One paper titled "Effect of breathwork on stress and mental health: A meta-analysis of randomised-controlled trials" aimed to evaluate the efficacy of breathwork and its effects on stress. The authors did note a moderate risk of bias from the reviewed RCT's, however the findings suggest that breathwork may be an effective tool in moderating stress and mental health (67). Although the mention of bias should caution individuals to be skeptical when evaluating claims, it doesn't mean they should be dismissed. Especially given the prevalence of breathwork in various clinical settings, meditative practices, and cultures, it seems highly unlikely that its effects on stress and mental health are insignificant. Below is a breathwork practice that I've found to be highly effective called box breathing:
- Step 1: Breathe in through your nose for a count of four.
- Step 2: Hold your breath for a count of four.
- Step 3: Exhale through your mouth for a count of four.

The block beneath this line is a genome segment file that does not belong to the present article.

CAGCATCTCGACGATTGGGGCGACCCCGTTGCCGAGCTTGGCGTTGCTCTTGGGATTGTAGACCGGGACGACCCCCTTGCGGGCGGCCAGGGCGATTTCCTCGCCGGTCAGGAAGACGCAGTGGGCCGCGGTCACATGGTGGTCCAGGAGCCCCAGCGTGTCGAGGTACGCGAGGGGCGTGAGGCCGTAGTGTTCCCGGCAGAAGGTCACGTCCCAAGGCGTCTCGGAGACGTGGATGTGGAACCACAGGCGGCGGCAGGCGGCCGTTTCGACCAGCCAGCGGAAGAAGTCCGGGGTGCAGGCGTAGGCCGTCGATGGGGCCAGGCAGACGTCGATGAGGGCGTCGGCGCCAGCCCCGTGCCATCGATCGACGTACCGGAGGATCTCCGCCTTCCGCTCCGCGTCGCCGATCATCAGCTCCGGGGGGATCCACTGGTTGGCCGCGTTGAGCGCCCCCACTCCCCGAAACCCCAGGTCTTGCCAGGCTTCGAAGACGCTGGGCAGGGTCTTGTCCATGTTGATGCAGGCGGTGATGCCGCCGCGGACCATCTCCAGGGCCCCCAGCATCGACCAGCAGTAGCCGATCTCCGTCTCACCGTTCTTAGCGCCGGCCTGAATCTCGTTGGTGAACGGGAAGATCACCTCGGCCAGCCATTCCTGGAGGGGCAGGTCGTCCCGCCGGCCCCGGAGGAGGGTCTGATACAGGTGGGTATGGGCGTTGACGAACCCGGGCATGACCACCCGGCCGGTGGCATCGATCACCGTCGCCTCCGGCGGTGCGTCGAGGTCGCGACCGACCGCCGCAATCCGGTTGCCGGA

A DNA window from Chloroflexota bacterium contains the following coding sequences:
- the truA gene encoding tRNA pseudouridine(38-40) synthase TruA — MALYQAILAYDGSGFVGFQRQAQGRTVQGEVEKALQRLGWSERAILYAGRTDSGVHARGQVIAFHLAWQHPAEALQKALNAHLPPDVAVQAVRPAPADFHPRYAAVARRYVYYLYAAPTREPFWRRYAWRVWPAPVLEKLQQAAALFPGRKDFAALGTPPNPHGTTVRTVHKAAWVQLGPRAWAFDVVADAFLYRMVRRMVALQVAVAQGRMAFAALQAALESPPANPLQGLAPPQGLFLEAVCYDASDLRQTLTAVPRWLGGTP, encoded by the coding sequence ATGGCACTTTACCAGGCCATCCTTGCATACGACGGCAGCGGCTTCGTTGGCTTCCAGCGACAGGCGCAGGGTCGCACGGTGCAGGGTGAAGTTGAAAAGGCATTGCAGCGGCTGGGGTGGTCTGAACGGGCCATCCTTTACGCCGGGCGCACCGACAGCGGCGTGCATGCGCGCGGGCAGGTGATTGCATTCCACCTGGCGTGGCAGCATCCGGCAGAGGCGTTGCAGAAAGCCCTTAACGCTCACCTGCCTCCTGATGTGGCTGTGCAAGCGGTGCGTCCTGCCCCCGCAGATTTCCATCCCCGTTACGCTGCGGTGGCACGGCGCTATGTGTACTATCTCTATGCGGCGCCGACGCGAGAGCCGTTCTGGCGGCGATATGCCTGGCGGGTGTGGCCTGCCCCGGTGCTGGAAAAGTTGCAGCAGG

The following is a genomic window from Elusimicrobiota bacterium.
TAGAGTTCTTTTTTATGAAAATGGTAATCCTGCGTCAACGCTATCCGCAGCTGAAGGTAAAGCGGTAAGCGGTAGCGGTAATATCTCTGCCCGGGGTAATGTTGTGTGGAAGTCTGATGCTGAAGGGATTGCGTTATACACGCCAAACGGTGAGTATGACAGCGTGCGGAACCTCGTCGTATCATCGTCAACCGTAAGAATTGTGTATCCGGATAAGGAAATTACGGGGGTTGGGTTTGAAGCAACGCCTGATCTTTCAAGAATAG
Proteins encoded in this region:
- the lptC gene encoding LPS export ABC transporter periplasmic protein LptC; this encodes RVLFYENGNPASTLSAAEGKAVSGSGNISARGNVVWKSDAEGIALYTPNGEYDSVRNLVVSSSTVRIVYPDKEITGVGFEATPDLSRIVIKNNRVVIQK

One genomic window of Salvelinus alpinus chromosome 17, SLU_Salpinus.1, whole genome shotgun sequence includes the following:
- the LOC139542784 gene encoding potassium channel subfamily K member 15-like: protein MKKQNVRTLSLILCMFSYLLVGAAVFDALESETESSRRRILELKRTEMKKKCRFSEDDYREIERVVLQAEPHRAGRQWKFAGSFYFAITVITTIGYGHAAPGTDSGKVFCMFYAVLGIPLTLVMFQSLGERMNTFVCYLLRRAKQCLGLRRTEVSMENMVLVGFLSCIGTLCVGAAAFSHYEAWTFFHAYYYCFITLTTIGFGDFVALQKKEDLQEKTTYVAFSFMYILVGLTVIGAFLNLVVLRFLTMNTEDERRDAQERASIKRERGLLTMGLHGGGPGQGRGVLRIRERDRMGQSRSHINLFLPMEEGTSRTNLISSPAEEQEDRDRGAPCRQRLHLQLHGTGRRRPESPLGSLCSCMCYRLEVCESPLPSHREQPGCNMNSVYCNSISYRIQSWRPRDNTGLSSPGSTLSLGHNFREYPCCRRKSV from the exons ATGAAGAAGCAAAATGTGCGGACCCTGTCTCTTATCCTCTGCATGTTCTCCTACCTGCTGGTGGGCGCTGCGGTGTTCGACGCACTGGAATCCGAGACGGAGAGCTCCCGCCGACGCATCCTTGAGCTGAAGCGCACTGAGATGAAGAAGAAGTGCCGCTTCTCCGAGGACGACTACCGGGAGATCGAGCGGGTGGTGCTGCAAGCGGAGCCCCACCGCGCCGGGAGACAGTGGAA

- Step 4: Hold at the end of your exhalation for a count of four.
Some people find step four very difficult. If you find it causes some anxiety, skip Step 4 and cycle through Steps 1-3 for just a few minutes. Working up to five minutes of box breathing is much more difficult than you might think. So set a manageable target for yourself at the onset. Start small and slowly progress from there. If you want to learn more about breathwork, I recorded a podcast with Brian Mackenzie, one of the leading experts on the subject. We discuss breathing, stress, athletic performance, and specific breathwork protocols to reduce stress and enhance recovery.
Being chronically stressed sucks. It's something I've dealt with through my entire adult life. I was diagnosed with complex dissociative PTSD. Essentially this means I'm in a perpetual state of high stress fight or flight. I know people talk about normalizing mental health issues, but if I'm being honest, most of it is just empty gestures. I've had several people express a similar experience when they tried to speak about their difficulties. Stress has many root causes, and not everyone experiencing stress has a mental health problem. But many do, and I'm not qualified to give prescriptions to anyone battling mental health issues. That being said, it is a subject close to my heart, and I wanted to offer some resources for anyone struggling.